Mr. Kendall F. Wiggin
Connecticut State Library
231 Capitol Avenue
Hartford, CT 06106-1537
State library website:
“We’ll advance the five literacies—the skills to find basic information, and civic/social, digital literacy, health, and financial information. For efficiency, we’ll use statewide services when possible to address common needs. We’ll encourage directed, small subgrants, both because they are effective and for the excellent outcome data they generate.”
--Kendall F. Wiggin, State Librarian, Connecticut State Library
The Grants to States Program
The Grants to States Program is the largest grant program run by IMLS; it provides funds to State Library Administrative Agencies (SLAAs) using a population-based formula set by the law. SLAAs determine goals and objectives for the funds in their statutorily required five-year plan (see below). For more information, see the Grants to States program overview.
View allotments for all states.
Connecticut’s research engine, iCONN, serves as the gateway to information services for Connecticut residents and offers specialized web resources and databases unavailable to commercial search engines. The statewide library catalog, reQuest, is integrated in iCONN and allows users to retrieve holdings information from all libraries statewide with a single search. Library card barcodes and global IP offer 24/7 access to iCONN, and users can arrange directly for interlibrary loans. During the project period, the value of all iCONN databases to local communities exceeded $32 million, while the cost to provide both iCONN and the statewide library catalog was approximately $2.1 million, through a combination of state and LSTA funding. The service also saves considerable library staff time in negotiating license fees, issuing purchase orders, setting up public access to library website resources, troubleshooting technical issues, and training for both staff and the public.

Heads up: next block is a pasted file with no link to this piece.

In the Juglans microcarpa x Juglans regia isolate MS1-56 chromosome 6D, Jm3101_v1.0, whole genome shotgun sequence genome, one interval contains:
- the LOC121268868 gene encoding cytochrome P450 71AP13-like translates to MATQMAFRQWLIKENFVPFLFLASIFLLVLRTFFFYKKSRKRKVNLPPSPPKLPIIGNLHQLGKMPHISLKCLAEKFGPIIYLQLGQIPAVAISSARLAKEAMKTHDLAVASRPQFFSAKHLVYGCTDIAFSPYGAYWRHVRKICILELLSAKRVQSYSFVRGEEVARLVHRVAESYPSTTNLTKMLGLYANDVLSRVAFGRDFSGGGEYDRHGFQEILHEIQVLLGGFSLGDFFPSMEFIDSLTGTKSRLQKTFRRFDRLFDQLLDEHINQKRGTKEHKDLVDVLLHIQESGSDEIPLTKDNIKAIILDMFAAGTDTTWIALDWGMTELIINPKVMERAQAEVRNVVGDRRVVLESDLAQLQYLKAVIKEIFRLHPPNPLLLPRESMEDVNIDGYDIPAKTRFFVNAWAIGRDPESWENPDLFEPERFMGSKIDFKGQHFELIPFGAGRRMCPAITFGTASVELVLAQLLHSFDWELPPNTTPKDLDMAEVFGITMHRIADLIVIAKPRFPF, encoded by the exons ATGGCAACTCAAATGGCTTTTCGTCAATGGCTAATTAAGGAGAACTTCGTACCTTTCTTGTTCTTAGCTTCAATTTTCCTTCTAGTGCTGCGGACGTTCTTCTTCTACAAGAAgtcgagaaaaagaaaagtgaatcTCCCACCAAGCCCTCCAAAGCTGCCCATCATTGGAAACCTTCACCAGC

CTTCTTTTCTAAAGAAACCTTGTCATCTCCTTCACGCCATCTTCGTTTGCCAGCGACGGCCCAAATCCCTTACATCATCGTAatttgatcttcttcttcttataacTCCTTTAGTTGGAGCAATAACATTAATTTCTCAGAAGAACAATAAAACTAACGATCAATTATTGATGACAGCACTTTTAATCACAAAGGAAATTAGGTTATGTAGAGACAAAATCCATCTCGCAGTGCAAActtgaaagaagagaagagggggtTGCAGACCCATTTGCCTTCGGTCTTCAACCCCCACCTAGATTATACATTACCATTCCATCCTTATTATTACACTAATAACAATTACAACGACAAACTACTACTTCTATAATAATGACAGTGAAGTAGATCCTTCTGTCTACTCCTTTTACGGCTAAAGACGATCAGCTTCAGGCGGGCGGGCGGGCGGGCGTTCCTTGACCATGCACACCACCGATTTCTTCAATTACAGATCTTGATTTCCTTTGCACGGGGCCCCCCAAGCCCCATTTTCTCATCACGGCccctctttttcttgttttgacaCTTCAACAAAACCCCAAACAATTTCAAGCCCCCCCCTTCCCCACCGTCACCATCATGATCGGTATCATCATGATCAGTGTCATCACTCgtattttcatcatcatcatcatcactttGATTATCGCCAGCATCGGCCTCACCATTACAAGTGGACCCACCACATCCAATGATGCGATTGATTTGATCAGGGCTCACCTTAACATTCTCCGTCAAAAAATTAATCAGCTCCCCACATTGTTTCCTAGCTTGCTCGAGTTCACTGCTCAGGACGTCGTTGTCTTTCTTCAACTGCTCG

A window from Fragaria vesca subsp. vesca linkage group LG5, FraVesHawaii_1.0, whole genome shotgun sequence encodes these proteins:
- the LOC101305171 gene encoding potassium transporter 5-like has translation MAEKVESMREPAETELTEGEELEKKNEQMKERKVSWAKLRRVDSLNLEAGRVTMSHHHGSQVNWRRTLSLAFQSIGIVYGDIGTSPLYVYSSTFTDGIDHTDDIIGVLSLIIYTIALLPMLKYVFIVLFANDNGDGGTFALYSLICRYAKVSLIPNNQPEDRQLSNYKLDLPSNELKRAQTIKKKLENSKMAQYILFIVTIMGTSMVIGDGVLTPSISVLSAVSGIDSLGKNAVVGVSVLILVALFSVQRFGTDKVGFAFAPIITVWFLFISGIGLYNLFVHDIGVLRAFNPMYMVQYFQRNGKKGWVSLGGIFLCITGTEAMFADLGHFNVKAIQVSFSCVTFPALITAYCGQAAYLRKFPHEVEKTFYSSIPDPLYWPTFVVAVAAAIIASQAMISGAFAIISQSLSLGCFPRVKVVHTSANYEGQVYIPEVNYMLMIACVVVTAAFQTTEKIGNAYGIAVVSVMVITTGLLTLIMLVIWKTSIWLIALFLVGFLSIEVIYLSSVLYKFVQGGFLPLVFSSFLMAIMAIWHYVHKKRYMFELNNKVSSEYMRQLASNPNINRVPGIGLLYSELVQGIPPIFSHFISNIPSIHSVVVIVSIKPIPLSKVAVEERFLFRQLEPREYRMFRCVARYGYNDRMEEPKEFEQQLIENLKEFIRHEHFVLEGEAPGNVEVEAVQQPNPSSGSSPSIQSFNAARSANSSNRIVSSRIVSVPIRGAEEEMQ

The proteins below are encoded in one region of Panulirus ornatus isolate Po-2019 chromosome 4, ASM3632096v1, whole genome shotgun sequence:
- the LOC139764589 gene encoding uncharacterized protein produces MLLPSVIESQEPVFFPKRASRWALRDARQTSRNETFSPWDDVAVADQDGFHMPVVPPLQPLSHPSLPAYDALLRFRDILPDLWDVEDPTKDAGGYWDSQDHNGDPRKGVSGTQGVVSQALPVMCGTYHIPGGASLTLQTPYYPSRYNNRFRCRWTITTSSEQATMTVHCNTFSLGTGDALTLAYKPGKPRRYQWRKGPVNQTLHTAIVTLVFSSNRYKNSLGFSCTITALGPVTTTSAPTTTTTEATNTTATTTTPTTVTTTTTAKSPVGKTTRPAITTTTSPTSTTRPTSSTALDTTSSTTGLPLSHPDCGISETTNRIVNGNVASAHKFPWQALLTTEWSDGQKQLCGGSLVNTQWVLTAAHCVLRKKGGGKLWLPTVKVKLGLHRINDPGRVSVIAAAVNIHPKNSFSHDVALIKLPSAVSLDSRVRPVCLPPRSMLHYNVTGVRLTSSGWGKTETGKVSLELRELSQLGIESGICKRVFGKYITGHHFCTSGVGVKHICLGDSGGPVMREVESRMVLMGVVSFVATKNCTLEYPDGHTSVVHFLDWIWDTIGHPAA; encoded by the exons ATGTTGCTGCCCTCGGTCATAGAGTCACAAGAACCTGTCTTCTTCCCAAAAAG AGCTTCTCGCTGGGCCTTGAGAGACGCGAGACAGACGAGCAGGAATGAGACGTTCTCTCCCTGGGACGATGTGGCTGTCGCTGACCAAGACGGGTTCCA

IMLS Funds: $408,720
All Aboard! Playgroup